Chrysler dealership cuts hit family-owned shops hard

Car dealer Jamie Auffenberg knew he would get a letter from Chrysler Thursday. He just didn't know what it would say.

When he opened the U.S package Thursday morning, he found a letter saying Chrysler is terminating the franchise for his Chrysler/Jeep store in O'Fallon, Ill. His brother Chris operates four Chrysler-branded stores in Missouri and was told that two would close.

"I didn't see this coming," Auffenberg says. Even after talking to Chrysler later in the day, he still wasn't sure why his store, or his brother's, were cut. He says recent tax trouble, for which he was cleared, was not cited.

Many car dealers, independent businesses with franchise agreements with the automakers, are family-run stores staying in the same bloodlines for generations.

As Chrysler announced its closings Thursday, several families were dealt blows. Kim Hendren in Pineville, Mo., was told his stores would stay open. His son Mark Hendren was told his Neosho, Mo., store would close.

"It's kind of overwhelming to get a letter that says goodbye," says Alan Wilson, a Chrysler/Jeep dealer in Jackson, Miss. Wilson is keeping his franchise, but his brother Doug, who operates the Dodge dealership on the same property, is facing closure. Wilson says his brother is dealing with "the emotional stuff and the pragmatic stuff. ... It's obviously very difficult."

On Thursday, Chrysler announced it is cutting off 789 of its nearly 3,200 dealers by June 9. Dealers across the nation said they were saddened by the news.

"It's a sad day for America when, with the stroke of a pen, dealers that have been in the community hiring local employees and paying taxes are suddenly wiped out," says Howard Kuperman, owner of a Jeep store in Port Jervis, N.Y., who was told it would close.

Chrysler, which is operating on government loans and filed for bankruptcy reorganization this month, says it decided which dealers to cut based on sales, customer satisfaction rates, how much capital they have on hand and whether the dealer sells all three company brands under one roof.

"This is a difficult day for us, and not a day anybody could be prepared for," says Jim Press, Chrysler's president and vice chairman. "There are no winners. There are no losers."

After struggling for years to trim its dealer network, Press says, the automaker is taking advantage of the fact that being in bankruptcy court frees it from state franchise protection laws. "The bankruptcy process does allow us a once-in-a-lifetime chance to accomplish a right-sized, realigned dealer body," he says.

The auto industry overall supports one in 10 U.S. jobs, according to the Alliance of Automobile Manufacturers. Dealers alone employ more than 1.1 million and generate nearly 20% of retail sales in most states. The National Automobile Dealers Association estimates Chrysler's closures affect more than 40,000 jobs.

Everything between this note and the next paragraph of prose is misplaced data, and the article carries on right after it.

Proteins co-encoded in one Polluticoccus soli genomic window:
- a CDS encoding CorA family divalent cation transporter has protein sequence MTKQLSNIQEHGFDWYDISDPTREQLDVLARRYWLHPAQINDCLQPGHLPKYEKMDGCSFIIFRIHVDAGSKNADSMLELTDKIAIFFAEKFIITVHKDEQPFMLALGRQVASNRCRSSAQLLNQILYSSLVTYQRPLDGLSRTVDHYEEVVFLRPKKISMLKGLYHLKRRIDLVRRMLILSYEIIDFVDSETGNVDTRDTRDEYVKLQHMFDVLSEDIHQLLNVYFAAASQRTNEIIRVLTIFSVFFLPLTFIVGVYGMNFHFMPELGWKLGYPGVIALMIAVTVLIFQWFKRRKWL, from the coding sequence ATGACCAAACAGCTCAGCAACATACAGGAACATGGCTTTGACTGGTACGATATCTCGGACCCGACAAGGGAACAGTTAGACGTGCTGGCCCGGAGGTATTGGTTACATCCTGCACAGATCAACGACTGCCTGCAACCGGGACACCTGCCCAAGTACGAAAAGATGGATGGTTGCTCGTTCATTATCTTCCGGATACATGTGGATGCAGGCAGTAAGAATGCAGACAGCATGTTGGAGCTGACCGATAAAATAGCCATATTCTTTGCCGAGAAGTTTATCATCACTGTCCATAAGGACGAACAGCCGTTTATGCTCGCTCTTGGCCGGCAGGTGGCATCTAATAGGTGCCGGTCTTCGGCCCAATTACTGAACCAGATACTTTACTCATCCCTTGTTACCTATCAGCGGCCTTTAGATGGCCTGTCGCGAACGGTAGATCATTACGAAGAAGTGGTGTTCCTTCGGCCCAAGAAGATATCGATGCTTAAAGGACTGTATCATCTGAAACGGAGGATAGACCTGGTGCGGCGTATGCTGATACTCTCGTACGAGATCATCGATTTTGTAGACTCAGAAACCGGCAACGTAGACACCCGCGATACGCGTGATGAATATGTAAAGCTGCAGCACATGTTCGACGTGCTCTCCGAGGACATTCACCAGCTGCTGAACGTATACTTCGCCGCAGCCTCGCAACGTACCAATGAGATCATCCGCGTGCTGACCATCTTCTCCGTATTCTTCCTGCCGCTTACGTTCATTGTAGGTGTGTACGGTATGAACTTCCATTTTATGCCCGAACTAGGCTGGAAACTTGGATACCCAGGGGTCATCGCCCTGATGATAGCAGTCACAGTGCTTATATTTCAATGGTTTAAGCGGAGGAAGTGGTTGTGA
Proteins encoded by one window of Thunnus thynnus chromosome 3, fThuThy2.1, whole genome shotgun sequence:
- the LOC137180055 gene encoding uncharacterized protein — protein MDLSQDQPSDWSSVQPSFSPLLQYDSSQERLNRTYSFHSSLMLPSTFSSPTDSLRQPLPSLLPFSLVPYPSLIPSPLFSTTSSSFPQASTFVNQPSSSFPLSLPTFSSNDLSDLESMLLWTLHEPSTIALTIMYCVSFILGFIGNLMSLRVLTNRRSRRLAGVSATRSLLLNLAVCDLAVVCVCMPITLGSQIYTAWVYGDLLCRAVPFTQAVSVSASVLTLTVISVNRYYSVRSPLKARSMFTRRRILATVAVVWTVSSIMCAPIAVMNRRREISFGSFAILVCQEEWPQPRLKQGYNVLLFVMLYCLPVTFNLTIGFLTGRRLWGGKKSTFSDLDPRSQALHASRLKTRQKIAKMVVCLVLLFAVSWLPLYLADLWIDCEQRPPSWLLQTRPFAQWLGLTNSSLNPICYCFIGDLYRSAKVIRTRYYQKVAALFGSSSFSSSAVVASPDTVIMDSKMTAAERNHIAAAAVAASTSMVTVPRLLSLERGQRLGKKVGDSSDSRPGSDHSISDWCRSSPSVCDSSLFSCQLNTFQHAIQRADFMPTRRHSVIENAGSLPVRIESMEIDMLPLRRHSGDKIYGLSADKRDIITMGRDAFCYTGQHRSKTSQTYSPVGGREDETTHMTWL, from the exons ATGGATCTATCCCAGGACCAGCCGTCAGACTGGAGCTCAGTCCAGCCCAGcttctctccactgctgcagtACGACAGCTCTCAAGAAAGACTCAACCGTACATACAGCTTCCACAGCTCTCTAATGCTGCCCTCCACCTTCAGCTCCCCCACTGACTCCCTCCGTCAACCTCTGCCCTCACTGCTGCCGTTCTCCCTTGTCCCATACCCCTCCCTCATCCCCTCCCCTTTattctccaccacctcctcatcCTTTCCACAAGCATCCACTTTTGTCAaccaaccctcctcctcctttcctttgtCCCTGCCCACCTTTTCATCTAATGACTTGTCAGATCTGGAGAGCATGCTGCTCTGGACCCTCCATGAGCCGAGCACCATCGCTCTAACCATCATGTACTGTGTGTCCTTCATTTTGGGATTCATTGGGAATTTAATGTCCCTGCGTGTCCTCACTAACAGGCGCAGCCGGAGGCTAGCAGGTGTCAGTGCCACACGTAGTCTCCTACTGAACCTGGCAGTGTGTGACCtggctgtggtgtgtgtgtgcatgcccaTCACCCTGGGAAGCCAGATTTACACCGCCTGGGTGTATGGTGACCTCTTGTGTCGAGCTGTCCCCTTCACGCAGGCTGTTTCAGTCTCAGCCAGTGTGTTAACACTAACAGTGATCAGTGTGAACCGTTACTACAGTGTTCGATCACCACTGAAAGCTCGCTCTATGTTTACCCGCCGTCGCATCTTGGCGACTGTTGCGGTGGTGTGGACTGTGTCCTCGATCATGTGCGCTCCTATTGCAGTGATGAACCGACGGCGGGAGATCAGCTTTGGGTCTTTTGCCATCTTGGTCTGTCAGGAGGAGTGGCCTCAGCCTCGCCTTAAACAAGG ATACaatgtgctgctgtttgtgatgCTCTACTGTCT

"We believe that these draconian dealer cuts are not only misguided but counterproductive," NADA said in a statement. "Fewer dealers mean less revenue for the automakers. Dealers are the manufacturer's customer. They buy the cars and parts and even the signs in front of their dealerships."

The economic slowdown has hit the auto industry like a brick. Sales have been below the 10 million annualized rate all year. Just two years ago, they were topping 16.5 million. But even when times were good, the domestic automakers were trying to trim their dealer ranks. Toyota, Honda and Nissan have far fewer dealers than the Detroit 3, meaning there is less competition among them for customers.

A study done by Grant Thornton found a typical Toyota dealer sold 1,628 vehicles in 2007; Ford stores averaged 236. The average for all new car dealers: 322.

Chrysler says many of the stores on its cut list sold fewer than 100 vehicles a year.

"They clearly have too many dealers in the system," says Pat O'Keefe, a turnaround expert at O'Keefe & Associates. "They don't need as many dealers as they have, and they won't for some period of time."

Even AutoNation, the country's largest chain of car dealerships, was affected. Five of AutoNation's 234 stores will close: two in Florida, one each in Colorado, Alabama and Texas.

But they represent just 1% of AutoNation's revenue, the company said. CEO Mike Jackson says he's fine with the consolidation and that it's overdue. "Domestic market share went from 60% to 40% in the last decade, but the rationalization of the dealer network has not kept pace with this," he says. "They were already behind."

Domestic automakers have tried buying out dealerships or encouraging them to consolidate, but now they're out of time and money, Jackson says. He says Chrysler should use the power of bankruptcy court to get rid of the franchise agreements.

"The track record has shown over the past decade that it's extremely difficult to deal with," Jackson says. "It's an intractable problem."